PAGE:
Last month I stopped an art project in its tracks.
Calling it an ‘art project’ now sounds a little… lacking, as it was 7 years in the making.
The project in question emerged out of an uncontrollable urge to write art criticism while on a year-long art residency in Dublin, and in the run-up to an important group exhibition I was selected for at Dublin’s Royal Hibernian Academy called The Futures.
It probably was a case of what Mel Bochner diagnosed in friend and artist Donald Judd, that Judd “wrote [art criticism] in order to get out of his studio and into the trenches”.
I always knew it was tricky, messy and a little perverse writing criticism set within the local art scene while existing as an artist among artist-peers, but it was an urge that I couldn’t dispel or deny.
So I did it.
For 7 years.
The urge to stop, however, was just as great.
I refer to billionjournal.com as a ‘project’ because that’s what it started out as, a project among other art projects I was working on at the time. It was supplementary; a vitamin at first, then a drug. I didn’t foresee the addiction lasting 7 years, however, and I certainly didn’t see it replacing making art when, two years into +billion- I would stop making and thinking about making art… until now, 5 years on.
(Contrary to what other artists have shared with me personally about +billion– becoming my art practice, I have always felt that it never managed to attain that status, even though I probably sought art through criticism.)
Last month, immediately after writing my farewell post on +billion-, I started to think about the possibility of being a painter again. It wasn’t as out-of-the-blue as it sounds. I have been conducting filmed interviews with Irish painters over the course of the last two years with the filmmakers Saskia Vermeulen and Gareth Nolan. This research and content will go towards a future documentary/essay film/exploded biography on the deep-seated natures of painting.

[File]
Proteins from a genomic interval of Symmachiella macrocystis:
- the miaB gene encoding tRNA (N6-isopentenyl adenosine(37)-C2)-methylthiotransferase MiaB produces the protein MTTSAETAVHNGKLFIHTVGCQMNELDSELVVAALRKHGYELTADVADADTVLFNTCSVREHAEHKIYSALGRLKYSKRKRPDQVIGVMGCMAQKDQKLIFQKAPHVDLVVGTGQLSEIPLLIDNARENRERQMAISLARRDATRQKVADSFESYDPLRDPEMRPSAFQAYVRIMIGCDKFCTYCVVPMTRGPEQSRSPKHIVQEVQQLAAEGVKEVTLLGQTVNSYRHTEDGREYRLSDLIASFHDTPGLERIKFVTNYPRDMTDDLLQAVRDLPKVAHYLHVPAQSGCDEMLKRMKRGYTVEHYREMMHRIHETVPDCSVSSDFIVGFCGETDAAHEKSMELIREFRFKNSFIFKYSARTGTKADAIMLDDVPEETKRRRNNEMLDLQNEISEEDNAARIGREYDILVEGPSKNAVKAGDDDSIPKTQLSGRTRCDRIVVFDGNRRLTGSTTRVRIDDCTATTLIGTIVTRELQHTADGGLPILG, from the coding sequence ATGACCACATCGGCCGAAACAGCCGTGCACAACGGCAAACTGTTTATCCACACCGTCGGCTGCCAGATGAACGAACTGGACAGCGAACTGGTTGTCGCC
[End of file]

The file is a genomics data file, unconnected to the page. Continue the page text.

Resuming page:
From those filmed conversations I have been eager to distill why painters choose to paint, continue to paint, and sustain being painters when I found it so difficult to do so.
See. I started out as a painter like most artists. And it wasn’t a casual fling – I was obsessed. But like most artists I got side-tracked into other things. The fact was, back then I only knew what it was to be a painter yesterday, and knew nothing about what it was to be a painter today.
As a teenager painting became a kind of religion for me at the very moment I lost my Religion to tragic circumstance. Raphael, Rembrandt and Goya were my Holy Trinity during those days of disassociation. Ironically, these painters painted the religion that I had wilfully disavowed. It got me thinking that perhaps we never really give up our obsessions and addictions, we just transform them into something else.
My appreciation of painting and the painter’s life in my formative years was always once removed from reality. My art books were a provincial lens, in which bad reproductions and colourful biographical accounts were disconnected from the real contexts that shaped the painters’ lives and their paintings. Books were my only compass to become, in essence, like them.